In the early days of television, when President Eisenhower needed advice, he didn't simply turn to policy and military experts. He also took cues from movie star and producer Robert Montgomery, the first presidential TV adviser, who helped coach Ike before public addresses and vastly improved staging and production in the White House. In his new book, The Leading Man: Hollywood and the Presidential Image, historian Burton Peretti examines the relationship between the presidency and the film and television industries, as well as the effects on the cultural perception of American leaders. Peretti, a professor of history at Western Connecticut State University, recently spoke with U.S. News about some of history's most effective presidential leading men and how image-making has factored into the 2012 campaign. Excerpts:
What did you find striking about the relationship between Hollywood and the White House?
First of all, how complex it is. It's not simply presidents watching movies or Americans seeing presidents and movie stars on the same page in the newspaper. Everyone's looking at everyone else and interacting in a certain way, in different ways. And certainly the times were very dramatic, too. I mean, World War II, Vietnam, Watergate—all of those have an influence on the cinematic presidential image as well. I think every time has had a notion that politics is becoming increasingly superficial and obsessed with style, and what I find is that the obsession with style goes up and down. There are times when style is very important and other times when authenticity is very important.
How has that ebb and flow played out?
In the 1990s you had a definitive cinematic presidential image with Bill Clinton—very much attracted to the traditional Hollywood leading man role, in some ways fulfilling it in his presidency. And then, especially after 9/11, in the 2000s, there seems to be a real confusion or questioning of that cinematic presidential image. George Bush's handlers, particularly Karl Rove, strove to give quite a Hollywood treatment to their leading man. But that was undercut almost immediately by the reality certainly of the Iraq War and the difficulties of the war on terror. And then Obama seems to be sort of a post-baby boomer who questions the whole authenticity, in some ways, of mass images. He seems to retreat from his celebrity role.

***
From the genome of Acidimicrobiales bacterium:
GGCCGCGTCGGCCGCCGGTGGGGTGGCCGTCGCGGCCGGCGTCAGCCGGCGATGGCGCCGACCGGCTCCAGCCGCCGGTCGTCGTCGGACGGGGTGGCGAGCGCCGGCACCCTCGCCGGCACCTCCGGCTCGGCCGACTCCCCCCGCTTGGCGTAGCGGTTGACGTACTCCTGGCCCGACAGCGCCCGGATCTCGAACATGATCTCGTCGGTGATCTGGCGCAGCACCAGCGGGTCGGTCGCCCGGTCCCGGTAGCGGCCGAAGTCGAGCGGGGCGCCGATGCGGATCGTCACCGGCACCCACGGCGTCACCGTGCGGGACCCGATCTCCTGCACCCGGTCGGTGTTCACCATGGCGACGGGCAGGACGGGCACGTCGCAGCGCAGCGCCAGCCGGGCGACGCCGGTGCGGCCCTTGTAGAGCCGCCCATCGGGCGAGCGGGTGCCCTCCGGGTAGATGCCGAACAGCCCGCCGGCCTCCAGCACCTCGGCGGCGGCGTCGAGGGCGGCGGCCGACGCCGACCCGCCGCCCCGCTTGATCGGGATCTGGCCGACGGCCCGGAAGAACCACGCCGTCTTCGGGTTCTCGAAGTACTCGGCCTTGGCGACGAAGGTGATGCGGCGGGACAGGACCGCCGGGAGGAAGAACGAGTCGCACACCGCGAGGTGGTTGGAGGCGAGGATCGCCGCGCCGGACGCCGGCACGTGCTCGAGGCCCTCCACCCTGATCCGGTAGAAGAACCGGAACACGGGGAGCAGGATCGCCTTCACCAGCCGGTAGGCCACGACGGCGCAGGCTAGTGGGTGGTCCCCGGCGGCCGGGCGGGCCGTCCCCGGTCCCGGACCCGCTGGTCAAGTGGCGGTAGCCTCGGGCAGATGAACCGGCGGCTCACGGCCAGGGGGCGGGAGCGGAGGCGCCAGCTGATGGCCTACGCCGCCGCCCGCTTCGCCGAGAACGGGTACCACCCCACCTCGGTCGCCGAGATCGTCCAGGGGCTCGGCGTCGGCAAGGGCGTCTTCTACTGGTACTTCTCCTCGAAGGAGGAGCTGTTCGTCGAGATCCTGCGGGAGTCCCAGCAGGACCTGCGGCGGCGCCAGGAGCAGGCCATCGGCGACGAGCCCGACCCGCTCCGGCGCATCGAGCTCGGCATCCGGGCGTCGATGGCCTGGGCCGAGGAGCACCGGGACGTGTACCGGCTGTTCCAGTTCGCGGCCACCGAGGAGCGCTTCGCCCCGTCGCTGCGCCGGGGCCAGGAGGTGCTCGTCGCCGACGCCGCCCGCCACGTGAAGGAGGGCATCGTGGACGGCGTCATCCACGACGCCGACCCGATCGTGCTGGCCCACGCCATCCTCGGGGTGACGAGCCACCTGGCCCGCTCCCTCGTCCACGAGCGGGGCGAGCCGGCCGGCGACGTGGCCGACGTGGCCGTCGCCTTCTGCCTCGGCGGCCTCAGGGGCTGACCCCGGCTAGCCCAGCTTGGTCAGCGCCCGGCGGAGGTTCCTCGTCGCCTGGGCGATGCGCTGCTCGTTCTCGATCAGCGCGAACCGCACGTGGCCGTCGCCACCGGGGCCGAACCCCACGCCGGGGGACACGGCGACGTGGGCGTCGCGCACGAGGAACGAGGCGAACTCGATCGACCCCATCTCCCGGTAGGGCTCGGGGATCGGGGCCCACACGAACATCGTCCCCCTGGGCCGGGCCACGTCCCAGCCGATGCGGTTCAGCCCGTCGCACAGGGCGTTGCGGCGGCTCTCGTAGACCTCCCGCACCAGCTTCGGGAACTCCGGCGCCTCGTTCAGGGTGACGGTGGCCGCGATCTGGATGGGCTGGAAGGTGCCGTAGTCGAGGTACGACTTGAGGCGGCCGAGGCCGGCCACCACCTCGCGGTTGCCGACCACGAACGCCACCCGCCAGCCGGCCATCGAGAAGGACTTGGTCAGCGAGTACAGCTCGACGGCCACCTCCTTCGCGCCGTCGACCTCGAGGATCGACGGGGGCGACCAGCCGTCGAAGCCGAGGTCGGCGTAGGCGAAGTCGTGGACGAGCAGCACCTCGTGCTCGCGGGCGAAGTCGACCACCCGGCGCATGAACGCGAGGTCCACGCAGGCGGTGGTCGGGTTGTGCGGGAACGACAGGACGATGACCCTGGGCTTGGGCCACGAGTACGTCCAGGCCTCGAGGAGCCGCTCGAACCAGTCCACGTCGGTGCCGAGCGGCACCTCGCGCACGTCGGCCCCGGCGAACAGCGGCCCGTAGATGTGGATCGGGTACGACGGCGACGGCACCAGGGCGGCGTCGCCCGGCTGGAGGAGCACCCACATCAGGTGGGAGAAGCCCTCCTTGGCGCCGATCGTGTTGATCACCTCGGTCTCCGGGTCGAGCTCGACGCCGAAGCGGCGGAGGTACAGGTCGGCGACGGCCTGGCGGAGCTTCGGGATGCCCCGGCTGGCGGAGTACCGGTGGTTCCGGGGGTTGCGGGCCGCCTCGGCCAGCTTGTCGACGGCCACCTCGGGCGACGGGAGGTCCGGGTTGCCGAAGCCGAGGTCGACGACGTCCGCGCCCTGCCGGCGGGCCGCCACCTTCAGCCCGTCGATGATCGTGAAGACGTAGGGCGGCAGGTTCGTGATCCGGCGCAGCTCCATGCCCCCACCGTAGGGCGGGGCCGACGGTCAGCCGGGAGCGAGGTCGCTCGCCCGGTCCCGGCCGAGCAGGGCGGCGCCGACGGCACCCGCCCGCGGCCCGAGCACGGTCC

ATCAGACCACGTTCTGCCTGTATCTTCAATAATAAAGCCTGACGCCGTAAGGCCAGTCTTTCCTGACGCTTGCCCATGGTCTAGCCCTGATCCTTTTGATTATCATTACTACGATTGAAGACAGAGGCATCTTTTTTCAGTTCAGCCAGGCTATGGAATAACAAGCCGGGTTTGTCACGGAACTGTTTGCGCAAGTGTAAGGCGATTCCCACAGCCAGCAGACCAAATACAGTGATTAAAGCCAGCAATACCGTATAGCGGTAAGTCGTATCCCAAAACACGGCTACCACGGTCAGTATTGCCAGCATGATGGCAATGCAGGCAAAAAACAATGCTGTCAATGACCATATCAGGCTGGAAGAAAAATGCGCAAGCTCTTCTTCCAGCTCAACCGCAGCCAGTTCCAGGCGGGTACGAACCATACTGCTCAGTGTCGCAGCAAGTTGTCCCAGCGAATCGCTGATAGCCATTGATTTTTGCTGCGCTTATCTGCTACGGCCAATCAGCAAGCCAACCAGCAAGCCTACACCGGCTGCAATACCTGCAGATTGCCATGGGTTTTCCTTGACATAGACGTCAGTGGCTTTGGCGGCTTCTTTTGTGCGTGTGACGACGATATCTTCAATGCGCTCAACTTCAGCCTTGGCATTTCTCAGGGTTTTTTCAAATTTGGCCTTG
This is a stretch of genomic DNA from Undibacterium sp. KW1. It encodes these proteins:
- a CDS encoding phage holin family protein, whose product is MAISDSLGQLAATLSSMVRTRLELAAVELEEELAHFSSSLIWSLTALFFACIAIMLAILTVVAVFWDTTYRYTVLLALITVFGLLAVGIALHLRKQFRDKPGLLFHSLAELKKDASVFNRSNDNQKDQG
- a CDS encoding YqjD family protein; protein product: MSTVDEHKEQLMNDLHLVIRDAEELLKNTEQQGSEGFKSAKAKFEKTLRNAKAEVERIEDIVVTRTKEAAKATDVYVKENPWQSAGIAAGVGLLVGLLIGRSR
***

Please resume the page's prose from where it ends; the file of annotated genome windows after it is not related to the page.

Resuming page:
How would you characterize the images that were advanced by the Obama and Romney campaigns?
Not so much this campaign, but the last four years have seen a fascinating explosion of image-making, and I'm thinking right now of the Tea Party and the other very virulent anti-Obama imagery that's come out, which again is not really in the cinematic or Hollywood tradition. It's sort of from the bottom up. Mash-ups on the Internet, that sort of thing. For example, the Tea Party representation of Obama as the Joker from the Batman movie, the Heath Ledger Joker.
Does the idea of a presidential leading man mean the public should be any more skeptical of presidents acting?
There's been a rich debate about it or discourse about it now for I think 80 years, even longer. Essentially we've had this back and forth: should presidents exploit that to get something done, to attract more support, to excite the voters about what needs to be done; or should the president display authenticity? It's just gone and back and forth, almost dizzyingly at times. And behind that…there's been a general argument in America about authenticity—should people be themselves or should they project an outward façade for success?
Who do you see as the most effective "leading man" of the 20th century?
I would have to probably make it a bit of tie between FDR, Kennedy, and Reagan. Roosevelt, out of necessity, had to play a whole man, essentially, as they would have said back in the '30s, to become president. John Kennedy was from, as I write, the generation that grew up with the movies. His father had been a film producer and Kennedy very early on became part of the social life in Hollywood, and was very attracted to it as a young man and into the 1940s and '50s. That was central to Kennedy and it was central to his self-presentation. And then Reagan, of course, was for decades an actor. In some ways, he was so experienced with it it was second nature to him to use those techniques.
What could future presidential candidates learn from your book?
I think the fact that Americans are really ambivalent about slick self-presentation. That they yearn for authenticity as well as desire a clear narrative and a slick presentation. I think even an individual voter will go back and forth. Self-presentation is inevitable. It's not selling out or becoming too slick or too Hollywood or too Madison Avenue. I think generally politicians—successful ones—strike that balance well. I think both the presidential candidates have this year.
- Read the U.S. News Debate: Does Barack Obama Have a Mandate?
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- Read Peter Roff: Obama Won But Has No Mandate